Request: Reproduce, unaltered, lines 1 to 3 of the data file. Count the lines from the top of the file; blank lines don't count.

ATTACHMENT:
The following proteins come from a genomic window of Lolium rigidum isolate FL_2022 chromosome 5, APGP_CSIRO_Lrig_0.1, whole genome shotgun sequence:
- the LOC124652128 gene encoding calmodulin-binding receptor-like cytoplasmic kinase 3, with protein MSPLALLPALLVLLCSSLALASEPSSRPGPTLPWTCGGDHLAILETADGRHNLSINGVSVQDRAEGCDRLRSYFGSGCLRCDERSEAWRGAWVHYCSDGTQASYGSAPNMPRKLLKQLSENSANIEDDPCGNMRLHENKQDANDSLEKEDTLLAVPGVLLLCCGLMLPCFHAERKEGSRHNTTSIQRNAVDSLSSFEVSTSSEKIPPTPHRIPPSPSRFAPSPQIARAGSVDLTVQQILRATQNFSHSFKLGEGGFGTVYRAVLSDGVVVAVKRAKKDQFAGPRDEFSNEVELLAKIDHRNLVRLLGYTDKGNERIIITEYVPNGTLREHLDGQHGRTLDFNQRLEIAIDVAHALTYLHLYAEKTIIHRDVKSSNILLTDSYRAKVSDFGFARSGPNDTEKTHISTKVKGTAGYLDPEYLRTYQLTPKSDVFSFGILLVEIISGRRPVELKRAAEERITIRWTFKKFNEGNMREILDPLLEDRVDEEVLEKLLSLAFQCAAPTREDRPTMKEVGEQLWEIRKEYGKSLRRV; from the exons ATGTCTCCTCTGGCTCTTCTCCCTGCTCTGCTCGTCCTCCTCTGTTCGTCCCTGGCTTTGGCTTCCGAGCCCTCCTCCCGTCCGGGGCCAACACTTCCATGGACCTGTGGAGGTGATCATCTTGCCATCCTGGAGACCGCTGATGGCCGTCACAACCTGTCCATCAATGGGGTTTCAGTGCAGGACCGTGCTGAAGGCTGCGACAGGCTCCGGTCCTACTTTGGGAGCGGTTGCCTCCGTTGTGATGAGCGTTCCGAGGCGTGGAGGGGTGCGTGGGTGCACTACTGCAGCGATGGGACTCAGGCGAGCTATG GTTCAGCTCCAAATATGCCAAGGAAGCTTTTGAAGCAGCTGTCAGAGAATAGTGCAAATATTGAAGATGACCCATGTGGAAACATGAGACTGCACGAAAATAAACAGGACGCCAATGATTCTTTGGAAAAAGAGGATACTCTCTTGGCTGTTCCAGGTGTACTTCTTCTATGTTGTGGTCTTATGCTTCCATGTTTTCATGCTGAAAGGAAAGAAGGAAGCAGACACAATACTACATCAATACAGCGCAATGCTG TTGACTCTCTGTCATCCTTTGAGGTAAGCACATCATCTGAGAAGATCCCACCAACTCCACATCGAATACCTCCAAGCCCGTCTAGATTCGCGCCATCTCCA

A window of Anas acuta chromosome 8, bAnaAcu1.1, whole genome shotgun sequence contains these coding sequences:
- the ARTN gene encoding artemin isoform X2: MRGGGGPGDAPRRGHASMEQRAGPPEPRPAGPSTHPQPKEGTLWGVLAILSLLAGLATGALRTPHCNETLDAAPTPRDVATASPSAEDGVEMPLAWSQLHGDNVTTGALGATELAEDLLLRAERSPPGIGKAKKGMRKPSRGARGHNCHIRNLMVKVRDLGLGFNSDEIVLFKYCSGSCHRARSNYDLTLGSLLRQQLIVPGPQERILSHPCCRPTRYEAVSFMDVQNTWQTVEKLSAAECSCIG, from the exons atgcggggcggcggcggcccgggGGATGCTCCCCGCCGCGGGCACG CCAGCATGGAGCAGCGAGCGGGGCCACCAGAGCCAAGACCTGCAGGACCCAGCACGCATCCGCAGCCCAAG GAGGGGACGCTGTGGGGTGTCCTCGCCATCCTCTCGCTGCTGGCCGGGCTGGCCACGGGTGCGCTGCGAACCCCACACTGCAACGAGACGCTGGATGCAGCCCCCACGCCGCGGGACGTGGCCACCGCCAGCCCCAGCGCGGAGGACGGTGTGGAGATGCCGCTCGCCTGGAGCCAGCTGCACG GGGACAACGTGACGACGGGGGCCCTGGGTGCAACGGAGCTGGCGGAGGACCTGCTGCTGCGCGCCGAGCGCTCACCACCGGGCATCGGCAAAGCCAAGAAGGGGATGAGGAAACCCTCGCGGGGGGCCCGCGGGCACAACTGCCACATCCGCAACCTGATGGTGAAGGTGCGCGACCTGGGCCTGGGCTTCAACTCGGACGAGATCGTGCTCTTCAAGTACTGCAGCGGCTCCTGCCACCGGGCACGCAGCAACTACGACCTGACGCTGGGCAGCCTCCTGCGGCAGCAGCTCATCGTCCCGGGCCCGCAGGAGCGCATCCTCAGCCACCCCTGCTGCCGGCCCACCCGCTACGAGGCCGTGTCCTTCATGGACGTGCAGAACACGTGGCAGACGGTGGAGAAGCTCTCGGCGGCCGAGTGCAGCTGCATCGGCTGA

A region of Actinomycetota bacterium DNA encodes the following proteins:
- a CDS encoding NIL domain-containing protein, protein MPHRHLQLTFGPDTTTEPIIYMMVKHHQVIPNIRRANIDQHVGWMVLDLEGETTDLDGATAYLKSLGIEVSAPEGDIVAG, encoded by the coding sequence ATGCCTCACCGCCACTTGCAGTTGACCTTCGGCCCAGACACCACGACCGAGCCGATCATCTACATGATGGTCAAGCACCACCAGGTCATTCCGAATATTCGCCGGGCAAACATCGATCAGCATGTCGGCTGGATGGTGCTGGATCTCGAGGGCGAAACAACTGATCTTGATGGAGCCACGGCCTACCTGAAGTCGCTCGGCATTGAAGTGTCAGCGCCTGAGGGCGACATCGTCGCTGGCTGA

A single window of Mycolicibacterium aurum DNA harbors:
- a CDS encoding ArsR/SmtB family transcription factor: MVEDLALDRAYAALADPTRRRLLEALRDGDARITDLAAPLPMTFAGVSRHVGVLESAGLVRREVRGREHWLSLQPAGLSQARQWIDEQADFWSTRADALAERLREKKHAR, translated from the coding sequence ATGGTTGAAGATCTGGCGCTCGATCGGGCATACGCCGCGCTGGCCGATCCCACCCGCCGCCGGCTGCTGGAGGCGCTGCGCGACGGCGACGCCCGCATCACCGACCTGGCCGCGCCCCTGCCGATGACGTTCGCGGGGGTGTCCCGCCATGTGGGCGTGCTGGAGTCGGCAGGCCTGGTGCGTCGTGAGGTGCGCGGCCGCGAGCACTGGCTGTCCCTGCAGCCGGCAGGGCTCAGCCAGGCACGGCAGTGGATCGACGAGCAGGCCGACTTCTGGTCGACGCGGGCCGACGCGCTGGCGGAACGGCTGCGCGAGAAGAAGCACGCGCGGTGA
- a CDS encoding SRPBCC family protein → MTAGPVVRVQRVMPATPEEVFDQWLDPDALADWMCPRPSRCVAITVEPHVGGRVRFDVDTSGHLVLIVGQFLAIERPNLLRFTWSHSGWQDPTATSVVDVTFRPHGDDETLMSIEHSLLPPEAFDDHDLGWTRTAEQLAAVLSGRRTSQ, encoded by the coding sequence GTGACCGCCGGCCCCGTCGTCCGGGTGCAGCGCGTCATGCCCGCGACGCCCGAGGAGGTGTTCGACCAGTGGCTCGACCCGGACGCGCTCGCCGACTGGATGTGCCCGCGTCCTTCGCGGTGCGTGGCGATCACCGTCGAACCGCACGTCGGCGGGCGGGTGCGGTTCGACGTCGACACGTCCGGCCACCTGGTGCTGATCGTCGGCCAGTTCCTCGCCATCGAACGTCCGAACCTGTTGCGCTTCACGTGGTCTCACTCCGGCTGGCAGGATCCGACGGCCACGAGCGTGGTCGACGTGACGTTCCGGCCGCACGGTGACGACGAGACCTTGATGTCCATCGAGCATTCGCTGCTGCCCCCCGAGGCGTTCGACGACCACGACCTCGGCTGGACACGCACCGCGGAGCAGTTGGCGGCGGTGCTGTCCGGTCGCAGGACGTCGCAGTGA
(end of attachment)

The following proteins come from a genomic window of Lolium rigidum isolate FL_2022 chromosome 5, APGP_CSIRO_Lrig_0.1, whole genome shotgun sequence:
- the LOC124652128 gene encoding calmodulin-binding receptor-like cytoplasmic kinase 3, with protein MSPLALLPALLVLLCSSLALASEPSSRPGPTLPWTCGGDHLAILETADGRHNLSINGVSVQDRAEGCDRLRSYFGSGCLRCDERSEAWRGAWVHYCSDGTQASYGSAPNMPRKLLKQLSENSANIEDDPCGNMRLHENKQDANDSLEKEDTLLAVPGVLLLCCGLMLPCFHAERKEGSRHNTTSIQRNAVDSLSSFEVSTSSEKIPPTPHRIPPSPSRFAPSPQIARAGSVDLTVQQILRATQNFSHSFKLGEGGFGTVYRAVLSDGVVVAVKRAKKDQFAGPRDEFSNEVELLAKIDHRNLVRLLGYTDKGNERIIITEYVPNGTLREHLDGQHGRTLDFNQRLEIAIDVAHALTYLHLYAEKTIIHRDVKSSNILLTDSYRAKVSDFGFARSGPNDTEKTHISTKVKGTAGYLDPEYLRTYQLTPKSDVFSFGILLVEIISGRRPVELKRAAEERITIRWTFKKFNEGNMREILDPLLEDRVDEEVLEKLLSLAFQCAAPTREDRPTMKEVGEQLWEIRKEYGKSLRRV; from the exons ATGTCTCCTCTGGCTCTTCTCCCTGCTCTGCTCGTCCTCCTCTGTTCGTCCCTGGCTTTGGCTTCCGAGCCCTCCTCCCGTCCGGGGCCAACACTTCCATGGACCTGTGGAGGTGATCATCTTGCCATCCTGGAGACCGCTGATGGCCGTCACAACCTGTCCATCAATGGGGTTTCAGTGCAGGACCGTGCTGAAGGCTGCGACAGGCTCCGGTCCTACTTTGGGAGCGGTTGCCTCCGTTGTGATGAGCGTTCCGAGGCGTGGAGGGGTGCGTGGGTGCACTACTGCAGCGATGGGACTCAGGCGAGCTATG GTTCAGCTCCAAATATGCCAAGGAAGCTTTTGAAGCAGCTGTCAGAGAATAGTGCAAATATTGAAGATGACCCATGTGGAAACATGAGACTGCACGAAAATAAACAGGACGCCAATGATTCTTTGGAAAAAGAGGATACTCTCTTGGCTGTTCCAGGTGTACTTCTTCTATGTTGTGGTCTTATGCTTCCATGTTTTCATGCTGAAAGGAAAGAAGGAAGCAGACACAATACTACATCAATACAGCGCAATGCTG TTGACTCTCTGTCATCCTTTGAGGTAAGCACATCATCTGAGAAGATCCCACCAACTCCACATCGAATACCTCCAAGCCCGTCTAGATTCGCGCCATCTCCA

A window of Anas acuta chromosome 8, bAnaAcu1.1, whole genome shotgun sequence contains these coding sequences: